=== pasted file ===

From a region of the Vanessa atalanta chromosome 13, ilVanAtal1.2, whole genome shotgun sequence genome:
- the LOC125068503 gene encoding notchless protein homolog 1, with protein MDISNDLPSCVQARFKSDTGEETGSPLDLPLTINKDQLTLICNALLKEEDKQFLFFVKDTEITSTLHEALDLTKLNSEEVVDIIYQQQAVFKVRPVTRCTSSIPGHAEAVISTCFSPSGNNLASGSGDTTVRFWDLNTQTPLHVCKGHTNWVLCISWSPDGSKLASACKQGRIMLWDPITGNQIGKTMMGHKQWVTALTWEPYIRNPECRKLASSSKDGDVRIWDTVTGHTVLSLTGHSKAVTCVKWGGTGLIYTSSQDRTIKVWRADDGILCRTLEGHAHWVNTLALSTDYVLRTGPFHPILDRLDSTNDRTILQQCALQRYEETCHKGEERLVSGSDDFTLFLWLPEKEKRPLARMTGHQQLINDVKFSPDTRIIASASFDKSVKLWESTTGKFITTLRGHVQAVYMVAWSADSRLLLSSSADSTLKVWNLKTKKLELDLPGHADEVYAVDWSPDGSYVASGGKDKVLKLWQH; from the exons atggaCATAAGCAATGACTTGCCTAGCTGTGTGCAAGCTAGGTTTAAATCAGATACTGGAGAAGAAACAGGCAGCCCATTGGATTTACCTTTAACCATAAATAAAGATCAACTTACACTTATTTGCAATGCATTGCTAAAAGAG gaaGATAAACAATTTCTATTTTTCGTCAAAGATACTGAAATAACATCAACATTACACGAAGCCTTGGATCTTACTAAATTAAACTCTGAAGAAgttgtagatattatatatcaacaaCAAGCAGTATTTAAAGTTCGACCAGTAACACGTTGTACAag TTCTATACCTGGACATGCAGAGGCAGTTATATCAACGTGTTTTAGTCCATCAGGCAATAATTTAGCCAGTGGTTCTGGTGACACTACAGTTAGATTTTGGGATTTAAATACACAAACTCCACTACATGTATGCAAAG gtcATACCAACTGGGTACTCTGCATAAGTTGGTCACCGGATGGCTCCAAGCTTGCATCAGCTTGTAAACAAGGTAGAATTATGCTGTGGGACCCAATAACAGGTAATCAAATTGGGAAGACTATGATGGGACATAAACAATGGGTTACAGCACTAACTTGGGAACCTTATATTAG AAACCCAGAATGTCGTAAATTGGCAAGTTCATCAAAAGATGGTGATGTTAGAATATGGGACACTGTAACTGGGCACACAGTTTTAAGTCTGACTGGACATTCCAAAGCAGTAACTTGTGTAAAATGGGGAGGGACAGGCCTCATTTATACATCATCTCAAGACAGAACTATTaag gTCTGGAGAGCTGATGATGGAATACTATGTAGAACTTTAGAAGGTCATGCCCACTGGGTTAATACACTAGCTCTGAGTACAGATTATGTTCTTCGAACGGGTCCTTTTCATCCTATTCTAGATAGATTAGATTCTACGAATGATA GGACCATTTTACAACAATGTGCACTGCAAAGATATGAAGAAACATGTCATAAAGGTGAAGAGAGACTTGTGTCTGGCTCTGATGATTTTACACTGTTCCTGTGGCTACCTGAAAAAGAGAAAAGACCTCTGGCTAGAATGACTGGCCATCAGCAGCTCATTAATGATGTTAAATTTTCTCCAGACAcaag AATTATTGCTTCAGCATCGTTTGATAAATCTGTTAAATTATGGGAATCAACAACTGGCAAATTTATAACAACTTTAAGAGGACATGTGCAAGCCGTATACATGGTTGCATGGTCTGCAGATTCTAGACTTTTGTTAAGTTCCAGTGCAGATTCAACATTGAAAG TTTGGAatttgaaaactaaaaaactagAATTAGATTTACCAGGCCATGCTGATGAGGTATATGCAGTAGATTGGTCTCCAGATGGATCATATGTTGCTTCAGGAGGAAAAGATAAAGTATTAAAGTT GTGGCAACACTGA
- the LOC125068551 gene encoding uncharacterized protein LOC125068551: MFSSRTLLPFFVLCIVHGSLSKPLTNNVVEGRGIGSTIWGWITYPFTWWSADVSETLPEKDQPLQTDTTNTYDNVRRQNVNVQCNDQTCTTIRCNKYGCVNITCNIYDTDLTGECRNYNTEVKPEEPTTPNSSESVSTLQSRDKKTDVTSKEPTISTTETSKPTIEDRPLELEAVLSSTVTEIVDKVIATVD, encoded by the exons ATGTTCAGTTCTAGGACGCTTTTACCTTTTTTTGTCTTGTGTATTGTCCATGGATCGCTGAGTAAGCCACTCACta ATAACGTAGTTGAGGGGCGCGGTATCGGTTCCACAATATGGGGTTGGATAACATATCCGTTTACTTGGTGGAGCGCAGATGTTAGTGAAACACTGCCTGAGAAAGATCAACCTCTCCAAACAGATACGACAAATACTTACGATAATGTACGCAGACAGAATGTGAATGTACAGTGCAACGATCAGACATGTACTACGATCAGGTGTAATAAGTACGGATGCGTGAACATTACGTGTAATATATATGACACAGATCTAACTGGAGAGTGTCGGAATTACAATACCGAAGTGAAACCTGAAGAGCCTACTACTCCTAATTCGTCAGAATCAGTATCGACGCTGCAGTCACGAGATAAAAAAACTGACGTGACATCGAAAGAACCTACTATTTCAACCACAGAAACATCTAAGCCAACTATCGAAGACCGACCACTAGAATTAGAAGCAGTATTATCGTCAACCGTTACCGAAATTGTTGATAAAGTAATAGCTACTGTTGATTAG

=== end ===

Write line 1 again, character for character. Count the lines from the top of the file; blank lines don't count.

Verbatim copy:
From a region of the Vanessa atalanta chromosome 13, ilVanAtal1.2, whole genome shotgun sequence genome: